Abraham: A Journey to the Heart of Three Faiths
By Bruce Feiler
I’ve never reviewed an audio book; in fact, prior to this year I didn’t even use them. Why, I would ask myself as I walked past rows of CDs in the bookstore, would anyone trade away the wonderful sensation and tactile delight of a book? The scent of the pages, the crisp snap when you open a hardcover or the gentle ruffle of paperbound pages…only a crazy person would pass that up! But my new job has quadrupled my daily commute and it seems like all my reading time is being spent stuck behind the wheel of my Civic. Suddenly, audio books are looking mighty attractive.
Fiction tends to be distracting, especially when a single actor tries to play dozens of roles. Though he may vary the pitch of his voice and the cadence of his words, it just doesn’t work for me. Memoirs and history, however, are wonderful. Bruce Feiler, whom I first became familiar with from his book Learning to Bow: Inside the Heart of Japan (great read, by the way), has always been extremely adept at combining the two genres. When I learned he had written several books while traveling in the Holy Land, I was intrigued. I immediately ordered Abraham: A Journey to the Heart of Three Faiths to entertain me on the road.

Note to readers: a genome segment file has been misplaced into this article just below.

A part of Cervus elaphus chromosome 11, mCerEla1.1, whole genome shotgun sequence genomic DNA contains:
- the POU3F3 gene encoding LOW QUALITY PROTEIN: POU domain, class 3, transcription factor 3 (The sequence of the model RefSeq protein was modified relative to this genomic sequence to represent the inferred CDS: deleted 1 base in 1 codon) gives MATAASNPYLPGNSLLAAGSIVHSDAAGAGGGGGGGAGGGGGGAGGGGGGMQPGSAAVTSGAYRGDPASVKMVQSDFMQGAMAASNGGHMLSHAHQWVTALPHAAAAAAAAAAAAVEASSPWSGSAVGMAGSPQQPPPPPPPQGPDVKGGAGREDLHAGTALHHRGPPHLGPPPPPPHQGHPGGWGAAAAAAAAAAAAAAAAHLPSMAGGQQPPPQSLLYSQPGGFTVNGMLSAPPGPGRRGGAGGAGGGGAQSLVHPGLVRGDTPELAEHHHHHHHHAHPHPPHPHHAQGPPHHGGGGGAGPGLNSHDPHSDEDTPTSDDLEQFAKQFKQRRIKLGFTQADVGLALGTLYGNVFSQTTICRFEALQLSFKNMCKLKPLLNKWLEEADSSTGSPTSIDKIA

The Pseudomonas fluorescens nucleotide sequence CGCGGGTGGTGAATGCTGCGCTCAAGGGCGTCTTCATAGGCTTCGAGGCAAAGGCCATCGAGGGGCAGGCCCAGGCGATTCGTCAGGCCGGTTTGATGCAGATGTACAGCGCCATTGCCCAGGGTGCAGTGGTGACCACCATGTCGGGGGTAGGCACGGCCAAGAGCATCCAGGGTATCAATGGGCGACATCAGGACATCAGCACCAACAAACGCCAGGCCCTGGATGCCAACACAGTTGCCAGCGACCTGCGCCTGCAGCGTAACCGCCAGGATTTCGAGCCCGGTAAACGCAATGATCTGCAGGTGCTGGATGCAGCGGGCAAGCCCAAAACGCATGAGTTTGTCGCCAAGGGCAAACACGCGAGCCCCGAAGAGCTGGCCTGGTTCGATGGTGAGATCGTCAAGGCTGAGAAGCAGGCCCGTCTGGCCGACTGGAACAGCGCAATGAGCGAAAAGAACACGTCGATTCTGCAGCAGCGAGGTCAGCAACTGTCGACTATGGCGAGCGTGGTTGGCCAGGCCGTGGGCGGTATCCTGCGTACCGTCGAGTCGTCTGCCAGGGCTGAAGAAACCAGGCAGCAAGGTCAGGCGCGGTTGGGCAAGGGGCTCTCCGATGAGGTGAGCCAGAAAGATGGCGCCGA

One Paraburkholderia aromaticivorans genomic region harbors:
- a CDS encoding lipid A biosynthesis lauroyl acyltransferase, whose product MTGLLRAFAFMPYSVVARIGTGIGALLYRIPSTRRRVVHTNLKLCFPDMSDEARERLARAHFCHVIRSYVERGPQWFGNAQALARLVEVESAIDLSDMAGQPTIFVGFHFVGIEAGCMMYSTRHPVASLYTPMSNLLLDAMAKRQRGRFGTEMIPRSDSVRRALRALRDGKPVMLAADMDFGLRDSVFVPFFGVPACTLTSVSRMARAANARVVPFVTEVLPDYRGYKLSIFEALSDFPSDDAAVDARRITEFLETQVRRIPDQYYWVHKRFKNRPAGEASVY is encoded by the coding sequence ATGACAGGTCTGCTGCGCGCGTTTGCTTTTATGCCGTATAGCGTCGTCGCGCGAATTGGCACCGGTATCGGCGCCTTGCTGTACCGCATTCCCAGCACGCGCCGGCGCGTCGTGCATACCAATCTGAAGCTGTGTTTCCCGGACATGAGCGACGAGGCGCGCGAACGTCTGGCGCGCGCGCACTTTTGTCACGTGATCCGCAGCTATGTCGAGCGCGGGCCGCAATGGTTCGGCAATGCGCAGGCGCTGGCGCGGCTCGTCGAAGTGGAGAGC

Feiler believes that the great patriarch Abraham has the potential to open dialogue between the three monotheistic faiths that found their genesis in the Middle East: Judaism, Christianity, and Islam. Although all three religions have followed wildly divergent paths throughout the centuries, all three claim Abraham as an ancestor. Through his son Isaac he is father of the Jews. Through Ishmael, he is the father of the Arabs. Christians claim him as the spiritual father of all. Surely, Feiler hypothesizes, we can rally behind Abraham and celebrate our three faiths together.
But if we’re going to use Abraham as a meeting point, we’d better get to know just whom he was. Feiler’s quest to know Abraham covers thousands of years of history as he hunts down every Abraham story. He traces Abraham’s role in the formation and mythology of the three religions, only to find that the stories too often conflict: Isaac was the son sacrificed according to Jews and Christians, but Muslims contend it was Ishmael, and the sacrifice only happened in a dream. Feiler also never loses his reporter’s cool, even when extremists push views that run opposite to his own Judaism, and he gives fair coverage to each faith. He even keeps the story entertaining and relevant without sacrificing his scholarship. If you decide to listen to the audio book, as I did, Feiler reads his book clearly and with a clear, even pace.
I’m Christian – protestant with a leaning toward Calvinism – but I have always wanted to know why Christianity became so estranged from Judaism (that certainly didn’t seem to be Jesus’ idea!) and why Islam formed in the first place. By focusing on a single figure that all these religions share, Feiler is able to educate, and celebrate, all three. Whether or not you believe the religions to be compatible – let alone true or false – the revelation of how these cultures are intertwined is fascinating, and well worth the time taken to read – or listen.